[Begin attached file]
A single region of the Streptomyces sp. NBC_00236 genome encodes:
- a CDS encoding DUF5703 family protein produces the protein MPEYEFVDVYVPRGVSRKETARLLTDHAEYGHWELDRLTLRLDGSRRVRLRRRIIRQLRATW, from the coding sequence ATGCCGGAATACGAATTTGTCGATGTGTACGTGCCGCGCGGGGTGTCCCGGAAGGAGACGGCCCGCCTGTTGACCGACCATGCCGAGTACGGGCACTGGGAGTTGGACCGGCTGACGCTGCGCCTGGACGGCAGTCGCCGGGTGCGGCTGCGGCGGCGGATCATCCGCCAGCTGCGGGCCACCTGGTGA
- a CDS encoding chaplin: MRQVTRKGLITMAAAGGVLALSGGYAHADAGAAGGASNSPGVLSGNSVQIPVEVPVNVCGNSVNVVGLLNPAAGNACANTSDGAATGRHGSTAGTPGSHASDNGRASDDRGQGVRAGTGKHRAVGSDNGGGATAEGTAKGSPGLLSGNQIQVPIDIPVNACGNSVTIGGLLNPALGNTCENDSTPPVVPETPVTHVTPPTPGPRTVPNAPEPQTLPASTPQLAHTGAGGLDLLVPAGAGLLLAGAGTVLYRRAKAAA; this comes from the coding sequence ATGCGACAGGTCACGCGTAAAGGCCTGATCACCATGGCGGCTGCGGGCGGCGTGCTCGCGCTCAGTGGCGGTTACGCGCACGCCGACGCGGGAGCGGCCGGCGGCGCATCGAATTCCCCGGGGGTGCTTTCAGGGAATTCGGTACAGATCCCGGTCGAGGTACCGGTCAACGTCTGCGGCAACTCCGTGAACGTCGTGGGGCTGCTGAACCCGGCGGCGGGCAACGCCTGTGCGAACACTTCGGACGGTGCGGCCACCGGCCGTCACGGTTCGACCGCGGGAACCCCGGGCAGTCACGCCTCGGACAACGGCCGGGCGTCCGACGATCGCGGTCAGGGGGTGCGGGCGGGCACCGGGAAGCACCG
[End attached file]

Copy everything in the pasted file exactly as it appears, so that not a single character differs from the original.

A single region of the Streptomyces sp. NBC_00236 genome encodes:
- a CDS encoding DUF5703 family protein produces the protein MPEYEFVDVYVPRGVSRKETARLLTDHAEYGHWELDRLTLRLDGSRRVRLRRRIIRQLRATW, from the coding sequence ATGCCGGAATACGAATTTGTCGATGTGTACGTGCCGCGCGGGGTGTCCCGGAAGGAGACGGCCCGCCTGTTGACCGACCATGCCGAGTACGGGCACTGGGAGTTGGACCGGCTGACGCTGCGCCTGGACGGCAGTCGCCGGGTGCGGCTGCGGCGGCGGATCATCCGCCAGCTGCGGGCCACCTGGTGA
- a CDS encoding chaplin: MRQVTRKGLITMAAAGGVLALSGGYAHADAGAAGGASNSPGVLSGNSVQIPVEVPVNVCGNSVNVVGLLNPAAGNACANTSDGAATGRHGSTAGTPGSHASDNGRASDDRGQGVRAGTGKHRAVGSDNGGGATAEGTAKGSPGLLSGNQIQVPIDIPVNACGNSVTIGGLLNPALGNTCENDSTPPVVPETPVTHVTPPTPGPRTVPNAPEPQTLPASTPQLAHTGAGGLDLLVPAGAGLLLAGAGTVLYRRAKAAA; this comes from the coding sequence ATGCGACAGGTCACGCGTAAAGGCCTGATCACCATGGCGGCTGCGGGCGGCGTGCTCGCGCTCAGTGGCGGTTACGCGCACGCCGACGCGGGAGCGGCCGGCGGCGCATCGAATTCCCCGGGGGTGCTTTCAGGGAATTCGGTACAGATCCCGGTCGAGGTACCGGTCAACGTCTGCGGCAACTCCGTGAACGTCGTGGGGCTGCTGAACCCGGCGGCGGGCAACGCCTGTGCGAACACTTCGGACGGTGCGGCCACCGGCCGTCACGGTTCGACCGCGGGAACCCCGGGCAGTCACGCCTCGGACAACGGCCGGGCGTCCGACGATCGCGGTCAGGGGGTGCGGGCGGGCACCGGGAAGCACCG